The march to greater regionalisation took another step forward last week.
As the "new" Learning and Skills Council began to take shape, chief executive Mark Haysom, announced a top team that will spearhead a whole new approach to regional skills policy.
In many ways, the blueprint for today's policy can be traced back nearly a decade when Bruce Milan began work as chair of the Regional Policy Commission. Set up by Labour in opposition to advise on the future governance of England's nine regions, his seminal report, Renewing the Regions, makes relevant reading even now.
In those days, the incoming government was being urged to devolve decision-making to the "lowest-effective level". Regional development agencies were set up in 1997 to identify local priorities.
The experience of the past few years has underlined the case for an even more flexible approach to regions. Indeed, the LSC's decision to appoint 10 regional directors, who retain responsibility for running a local LSC, is a prime example of just how flexible the public sector can be. It signals too that a model of "one-size-fits all" will no longer do.
Six of the eight regions in England still have incomes below the European average. Despite strong economic growth, record employment and business investment, many still show wide disparities both within and between them.
It is a complex picture that can only be addressed by those working much closer to the ground.
However, on a more encouraging note, two-thirds of major inward investment projects in 2000 went to regions outside London and the South-east. There can be no doubt regional agencies have been crucial. By freeing them from uniformity there is even greater potential for each region to play to its strengths and boost its economy.
As the Treasury is at pains to point out, there is nothing inevitable about regional economic imbalances. Every region must grasp the new opportunities and play to its strengths.
But each cannot work on its own: collaboration is a must. This is because many areas with shared problems and issues cut across existing political or administrative boundaries.
The point has been recognised by government with the publication last February of John Prescott's pound;446 million "sustainable communities" plan.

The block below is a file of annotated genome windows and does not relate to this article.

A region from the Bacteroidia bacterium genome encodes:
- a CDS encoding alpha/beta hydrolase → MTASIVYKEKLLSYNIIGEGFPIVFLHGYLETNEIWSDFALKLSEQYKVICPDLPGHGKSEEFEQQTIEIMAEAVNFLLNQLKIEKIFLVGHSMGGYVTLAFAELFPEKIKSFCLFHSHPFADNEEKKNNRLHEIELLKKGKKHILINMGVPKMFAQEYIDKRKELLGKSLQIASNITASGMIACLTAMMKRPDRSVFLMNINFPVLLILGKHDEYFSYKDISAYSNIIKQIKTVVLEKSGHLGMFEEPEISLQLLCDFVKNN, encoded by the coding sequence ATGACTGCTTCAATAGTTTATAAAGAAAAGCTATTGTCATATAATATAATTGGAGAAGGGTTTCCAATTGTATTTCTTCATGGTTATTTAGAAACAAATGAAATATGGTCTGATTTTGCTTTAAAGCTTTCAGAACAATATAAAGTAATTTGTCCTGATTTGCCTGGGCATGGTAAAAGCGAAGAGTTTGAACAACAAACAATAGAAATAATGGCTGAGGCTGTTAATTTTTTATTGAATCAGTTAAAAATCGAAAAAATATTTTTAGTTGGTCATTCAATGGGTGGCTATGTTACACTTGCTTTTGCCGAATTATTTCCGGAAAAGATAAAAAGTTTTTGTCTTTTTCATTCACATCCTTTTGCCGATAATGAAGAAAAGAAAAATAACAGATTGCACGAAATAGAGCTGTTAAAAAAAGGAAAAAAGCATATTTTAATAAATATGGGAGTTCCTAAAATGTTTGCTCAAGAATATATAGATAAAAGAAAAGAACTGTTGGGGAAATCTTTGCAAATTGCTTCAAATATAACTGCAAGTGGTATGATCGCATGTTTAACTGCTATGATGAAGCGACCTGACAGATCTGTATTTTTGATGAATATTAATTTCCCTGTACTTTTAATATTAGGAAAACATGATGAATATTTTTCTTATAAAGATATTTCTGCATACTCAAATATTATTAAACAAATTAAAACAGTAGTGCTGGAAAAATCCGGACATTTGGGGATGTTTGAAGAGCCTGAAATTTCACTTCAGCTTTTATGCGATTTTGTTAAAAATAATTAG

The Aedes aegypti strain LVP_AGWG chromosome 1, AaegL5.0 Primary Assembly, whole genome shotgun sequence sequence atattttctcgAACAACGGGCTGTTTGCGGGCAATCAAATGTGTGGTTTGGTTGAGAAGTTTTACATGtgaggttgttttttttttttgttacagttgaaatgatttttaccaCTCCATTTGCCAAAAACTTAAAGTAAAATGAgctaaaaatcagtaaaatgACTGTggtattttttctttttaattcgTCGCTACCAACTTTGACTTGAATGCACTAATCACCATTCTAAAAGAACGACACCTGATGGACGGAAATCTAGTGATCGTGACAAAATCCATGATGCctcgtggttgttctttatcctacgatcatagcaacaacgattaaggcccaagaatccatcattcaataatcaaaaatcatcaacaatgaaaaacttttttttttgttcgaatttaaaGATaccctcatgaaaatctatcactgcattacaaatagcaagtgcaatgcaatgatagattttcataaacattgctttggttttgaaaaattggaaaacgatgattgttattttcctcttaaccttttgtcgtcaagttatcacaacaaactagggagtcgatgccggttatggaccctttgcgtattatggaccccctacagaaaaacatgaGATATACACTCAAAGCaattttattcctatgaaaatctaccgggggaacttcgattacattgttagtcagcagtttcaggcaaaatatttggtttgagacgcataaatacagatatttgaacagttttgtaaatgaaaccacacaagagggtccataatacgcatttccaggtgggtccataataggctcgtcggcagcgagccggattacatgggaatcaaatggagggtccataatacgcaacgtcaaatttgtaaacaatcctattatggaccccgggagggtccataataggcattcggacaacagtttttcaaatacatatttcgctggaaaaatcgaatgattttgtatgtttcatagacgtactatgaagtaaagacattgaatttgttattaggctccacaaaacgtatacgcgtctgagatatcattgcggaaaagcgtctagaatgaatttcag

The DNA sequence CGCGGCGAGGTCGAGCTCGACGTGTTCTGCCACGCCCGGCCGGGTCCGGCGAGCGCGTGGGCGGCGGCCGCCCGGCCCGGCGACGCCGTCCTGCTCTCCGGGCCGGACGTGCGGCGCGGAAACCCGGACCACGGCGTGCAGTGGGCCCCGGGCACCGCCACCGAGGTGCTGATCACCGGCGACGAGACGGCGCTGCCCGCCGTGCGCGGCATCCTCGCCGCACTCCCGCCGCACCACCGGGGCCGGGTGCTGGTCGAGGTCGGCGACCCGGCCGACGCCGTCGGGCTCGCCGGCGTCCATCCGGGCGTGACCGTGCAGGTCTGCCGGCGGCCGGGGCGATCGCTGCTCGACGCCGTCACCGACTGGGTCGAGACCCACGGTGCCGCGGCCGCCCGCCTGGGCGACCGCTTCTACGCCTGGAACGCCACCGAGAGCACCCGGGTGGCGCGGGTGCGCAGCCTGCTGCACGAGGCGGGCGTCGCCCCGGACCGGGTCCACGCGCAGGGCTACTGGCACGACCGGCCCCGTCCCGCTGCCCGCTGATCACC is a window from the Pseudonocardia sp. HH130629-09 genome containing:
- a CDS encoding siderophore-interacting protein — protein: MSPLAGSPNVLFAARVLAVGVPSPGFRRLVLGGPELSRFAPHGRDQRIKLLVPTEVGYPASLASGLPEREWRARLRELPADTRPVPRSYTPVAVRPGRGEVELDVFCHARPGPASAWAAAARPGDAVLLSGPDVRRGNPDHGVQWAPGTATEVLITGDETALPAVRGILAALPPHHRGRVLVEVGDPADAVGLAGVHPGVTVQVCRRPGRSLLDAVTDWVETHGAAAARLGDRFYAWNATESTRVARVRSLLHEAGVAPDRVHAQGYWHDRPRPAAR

In part driven by the chronic lack of affordable housing in the South-east, the plan identifies four priority areas for growth.
The Thames Gateway - Europe's largest regeneration initiative - is one of the areas and a classic example of the need for cross-border collaboration.
Stretching east from Tower Bridge to Southend in Essex and Sheerness in Kent, it is anticipated that a city the size of Leeds will move into the Gateway by 2016. With this expansion will come new jobs, skills and businesses.
The project presents a unique set of challenges for all the public bodies and planning agencies involved. This is because the Gateway spans three RDA and LSC boundaries.
More importantly, the new patterns of economic migration and travel to work demand a more innovative set of responses from those planning post-16 education than in the past.
How do you cater for the workforce development needs of the 30,000 commuters who travel in from Essex to the City every day? Do you plan for learners attending a local college or through new collaborative arrangements that locate courses where the new growth in jobs is likely to be?
Similarly, with 40,000 new jobs expected in Canary Wharf alone, in addition to big regeneration projects in Greenwich, Stratford and the Olympic sites, how do you secure more of these jobs for local people by giving them better skills? Currently a disproportionate number of workers inworking in the new east London development zones come from outside ?
These are big questions for those trying to get to grips with regional policy. They demonstrate, too, evolution of the LSC, from a purely funding body to the planning and strategic catalyst it was always meant to be.
Tom Bewick was appointed by the LSC in October 2003 as director with responsibility for the Thames Gateway